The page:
Sentiment in the Northern Ireland housing market improved during July but the market is expected to quieten into Autumn as enquiries actually fell during the month.
The details have emerged in the latest Residential Market Survey from the Royal Institution of Chartered Surveyors (RICS) and Ulster Bank.
Following a marked downturn in the immediate aftermath of the EU vote, the July data indicates that price expectations and sales bounced back.
However, surveyors remain somewhat cautious about the outlook for sales, with respondents expecting sales activity to be broadly flat over the next three months.
New buyer enquiries actually fell over the month (a net balance of -8 percent), along with new instructions to sell (a net balance of -11 percent).
“Last month, we said that only when the initial shock of the referendum result passed would we get a clearer picture of how the market is really faring,” said RICS residential property spokesman, Samuel Dickey.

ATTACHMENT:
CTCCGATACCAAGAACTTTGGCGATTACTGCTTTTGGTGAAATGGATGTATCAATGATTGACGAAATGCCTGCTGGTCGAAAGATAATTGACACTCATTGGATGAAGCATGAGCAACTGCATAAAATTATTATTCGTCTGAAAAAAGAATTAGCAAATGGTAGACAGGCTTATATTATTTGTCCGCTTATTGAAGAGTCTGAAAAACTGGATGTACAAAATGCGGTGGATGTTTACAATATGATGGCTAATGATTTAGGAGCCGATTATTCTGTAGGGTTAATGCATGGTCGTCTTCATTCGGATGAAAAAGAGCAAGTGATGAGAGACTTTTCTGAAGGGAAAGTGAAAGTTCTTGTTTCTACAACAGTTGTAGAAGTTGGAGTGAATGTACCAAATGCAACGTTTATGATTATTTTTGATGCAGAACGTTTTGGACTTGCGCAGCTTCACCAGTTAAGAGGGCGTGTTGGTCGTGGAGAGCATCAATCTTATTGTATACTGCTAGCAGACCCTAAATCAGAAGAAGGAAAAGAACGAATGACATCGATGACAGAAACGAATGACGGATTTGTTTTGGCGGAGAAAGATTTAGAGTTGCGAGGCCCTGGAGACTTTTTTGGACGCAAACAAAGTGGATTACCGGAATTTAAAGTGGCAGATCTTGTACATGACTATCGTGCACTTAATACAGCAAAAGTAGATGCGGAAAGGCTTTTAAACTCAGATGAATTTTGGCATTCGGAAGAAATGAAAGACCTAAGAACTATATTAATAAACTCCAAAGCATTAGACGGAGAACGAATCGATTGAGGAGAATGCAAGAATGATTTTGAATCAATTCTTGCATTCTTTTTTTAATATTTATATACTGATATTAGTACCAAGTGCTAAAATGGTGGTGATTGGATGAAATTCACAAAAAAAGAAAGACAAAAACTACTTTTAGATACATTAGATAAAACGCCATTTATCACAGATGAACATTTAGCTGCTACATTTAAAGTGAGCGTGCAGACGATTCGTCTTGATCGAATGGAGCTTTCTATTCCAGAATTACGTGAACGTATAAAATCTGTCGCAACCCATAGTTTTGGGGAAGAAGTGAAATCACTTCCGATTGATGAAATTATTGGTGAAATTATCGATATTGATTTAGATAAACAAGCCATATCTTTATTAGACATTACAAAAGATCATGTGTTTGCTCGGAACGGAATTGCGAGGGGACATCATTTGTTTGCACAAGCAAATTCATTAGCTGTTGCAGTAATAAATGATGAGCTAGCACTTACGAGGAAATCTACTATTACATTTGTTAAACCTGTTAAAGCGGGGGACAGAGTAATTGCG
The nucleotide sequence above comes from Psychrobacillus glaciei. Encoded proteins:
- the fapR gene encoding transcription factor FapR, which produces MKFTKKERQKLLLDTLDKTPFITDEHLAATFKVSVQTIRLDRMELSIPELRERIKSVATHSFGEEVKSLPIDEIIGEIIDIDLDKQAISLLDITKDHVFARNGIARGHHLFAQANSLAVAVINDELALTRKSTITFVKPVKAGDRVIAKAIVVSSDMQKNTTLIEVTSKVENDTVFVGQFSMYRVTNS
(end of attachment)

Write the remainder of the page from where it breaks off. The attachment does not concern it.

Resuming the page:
“One month on, sentiment has moved back somewhat. However, with some economic uncertainty remaining, it is not surprising if some will remain cautious.
“For now, there are fewer buyers and sellers in the market, which could create a more subdued sales picture, but, with supply already constrained, and fewer properties coming onto the market, prices are expected to edge up slightly.”
Sean Murphy, regional managing director for branch and private banking at Ulster Bank, said: “The imbalance between supply and demand in key population centres remains one of the main characteristics of the market.
“Unsurprisingly, there is uncertainty in the wider economy, as the Ulster Bank NI PMI highlighted earlier this week, and the housing market cannot be immune.
“However, with the Bank of England base rate now further reduced, mortgage rates are at a historic low.
“Our standard variable rate has been reduced in line with the Bank of England base rate reduction, and new or existing customers can take advantage of the some of the bank’s lowest mortgage rates on offer.”